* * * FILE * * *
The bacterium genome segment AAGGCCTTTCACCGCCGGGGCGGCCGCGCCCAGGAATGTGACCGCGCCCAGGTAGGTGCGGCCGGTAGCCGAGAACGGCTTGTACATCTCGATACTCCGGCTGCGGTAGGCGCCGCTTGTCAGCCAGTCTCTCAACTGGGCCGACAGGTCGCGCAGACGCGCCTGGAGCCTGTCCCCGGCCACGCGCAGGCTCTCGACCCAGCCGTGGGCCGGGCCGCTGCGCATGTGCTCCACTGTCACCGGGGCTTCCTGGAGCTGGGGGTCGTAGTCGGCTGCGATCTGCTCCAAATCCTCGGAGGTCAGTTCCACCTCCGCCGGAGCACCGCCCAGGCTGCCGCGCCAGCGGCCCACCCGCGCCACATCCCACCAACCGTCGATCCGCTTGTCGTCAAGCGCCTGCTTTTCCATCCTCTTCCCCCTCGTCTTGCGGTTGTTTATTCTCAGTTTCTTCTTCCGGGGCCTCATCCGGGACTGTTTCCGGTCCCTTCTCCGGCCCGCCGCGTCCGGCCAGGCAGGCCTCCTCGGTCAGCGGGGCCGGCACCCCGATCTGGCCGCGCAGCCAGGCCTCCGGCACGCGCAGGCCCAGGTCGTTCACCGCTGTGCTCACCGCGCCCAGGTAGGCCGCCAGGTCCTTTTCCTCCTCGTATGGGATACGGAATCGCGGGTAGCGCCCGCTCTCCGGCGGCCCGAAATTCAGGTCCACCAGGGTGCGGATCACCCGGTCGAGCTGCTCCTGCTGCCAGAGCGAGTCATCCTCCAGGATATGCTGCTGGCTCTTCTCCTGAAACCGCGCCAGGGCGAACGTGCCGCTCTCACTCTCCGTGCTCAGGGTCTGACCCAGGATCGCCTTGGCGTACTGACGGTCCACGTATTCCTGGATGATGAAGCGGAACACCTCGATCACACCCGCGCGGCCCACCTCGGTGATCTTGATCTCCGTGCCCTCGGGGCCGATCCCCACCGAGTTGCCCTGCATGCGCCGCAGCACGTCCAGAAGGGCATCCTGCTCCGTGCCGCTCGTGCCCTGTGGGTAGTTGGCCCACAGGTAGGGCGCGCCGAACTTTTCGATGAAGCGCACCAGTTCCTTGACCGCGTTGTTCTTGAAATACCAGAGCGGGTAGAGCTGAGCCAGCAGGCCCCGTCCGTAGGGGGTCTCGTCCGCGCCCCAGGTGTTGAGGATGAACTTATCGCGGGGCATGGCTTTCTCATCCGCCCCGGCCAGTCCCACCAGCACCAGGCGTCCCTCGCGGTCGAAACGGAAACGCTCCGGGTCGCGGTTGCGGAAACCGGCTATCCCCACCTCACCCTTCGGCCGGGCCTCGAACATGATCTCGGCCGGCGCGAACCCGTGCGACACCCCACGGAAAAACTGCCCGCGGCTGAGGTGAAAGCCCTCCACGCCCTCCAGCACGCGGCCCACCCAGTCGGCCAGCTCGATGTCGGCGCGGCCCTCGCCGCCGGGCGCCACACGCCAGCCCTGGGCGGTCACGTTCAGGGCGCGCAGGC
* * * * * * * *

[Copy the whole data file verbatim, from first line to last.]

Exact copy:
The bacterium genome segment AAGGCCTTTCACCGCCGGGGCGGCCGCGCCCAGGAATGTGACCGCGCCCAGGTAGGTGCGGCCGGTAGCCGAGAACGGCTTGTACATCTCGATACTCCGGCTGCGGTAGGCGCCGCTTGTCAGCCAGTCTCTCAACTGGGCCGACAGGTCGCGCAGACGCGCCTGGAGCCTGTCCCCGGCCACGCGCAGGCTCTCGACCCAGCCGTGGGCCGGGCCGCTGCGCATGTGCTCCACTGTCACCGGGGCTTCCTGGAGCTGGGGGTCGTAGTCGGCTGCGATCTGCTCCAAATCCTCGGAGGTCAGTTCCACCTCCGCCGGAGCACCGCCCAGGCTGCCGCGCCAGCGGCCCACCCGCGCCACATCCCACCAACCGTCGATCCGCTTGTCGTCAAGCGCCTGCTTTTCCATCCTCTTCCCCCTCGTCTTGCGGTTGTTTATTCTCAGTTTCTTCTTCCGGGGCCTCATCCGGGACTGTTTCCGGTCCCTTCTCCGGCCCGCCGCGTCCGGCCAGGCAGGCCTCCTCGGTCAGCGGGGCCGGCACCCCGATCTGGCCGCGCAGCCAGGCCTCCGGCACGCGCAGGCCCAGGTCGTTCACCGCTGTGCTCACCGCGCCCAGGTAGGCCGCCAGGTCCTTTTCCTCCTCGTATGGGATACGGAATCGCGGGTAGCGCCCGCTCTCCGGCGGCCCGAAATTCAGGTCCACCAGGGTGCGGATCACCCGGTCGAGCTGCTCCTGCTGCCAGAGCGAGTCATCCTCCAGGATATGCTGCTGGCTCTTCTCCTGAAACCGCGCCAGGGCGAACGTGCCGCTCTCACTCTCCGTGCTCAGGGTCTGACCCAGGATCGCCTTGGCGTACTGACGGTCCACGTATTCCTGGATGATGAAGCGGAACACCTCGATCACACCCGCGCGGCCCACCTCGGTGATCTTGATCTCCGTGCCCTCGGGGCCGATCCCCACCGAGTTGCCCTGCATGCGCCGCAGCACGTCCAGAAGGGCATCCTGCTCCGTGCCGCTCGTGCCCTGTGGGTAGTTGGCCCACAGGTAGGGCGCGCCGAACTTTTCGATGAAGCGCACCAGTTCCTTGACCGCGTTGTTCTTGAAATACCAGAGCGGGTAGAGCTGAGCCAGCAGGCCCCGTCCGTAGGGGGTCTCGTCCGCGCCCCAGGTGTTGAGGATGAACTTATCGCGGGGCATGGCTTTCTCATCCGCCCCGGCCAGTCCCACCAGCACCAGGCGTCCCTCGCGGTCGAAACGGAAACGCTCCGGGTCGCGGTTGCGGAAACCGGCTATCCCCACCTCACCCTTCGGCCGGGCCTCGAACATGATCTCGGCCGGCGCGAACCCGTGCGACACCCCACGGAAAAACTGCCCGCGGCTGAGGTGAAAGCCCTCCACGCCCTCCAGCACGCGGCCCACCCAGTCGGCCAGCTCGATGTCGGCGCGGCCCTCGCCGCCGGGCGCCACACGCCAGCCCTGGGCGGTCACGTTCAGGGCGCGCAGGC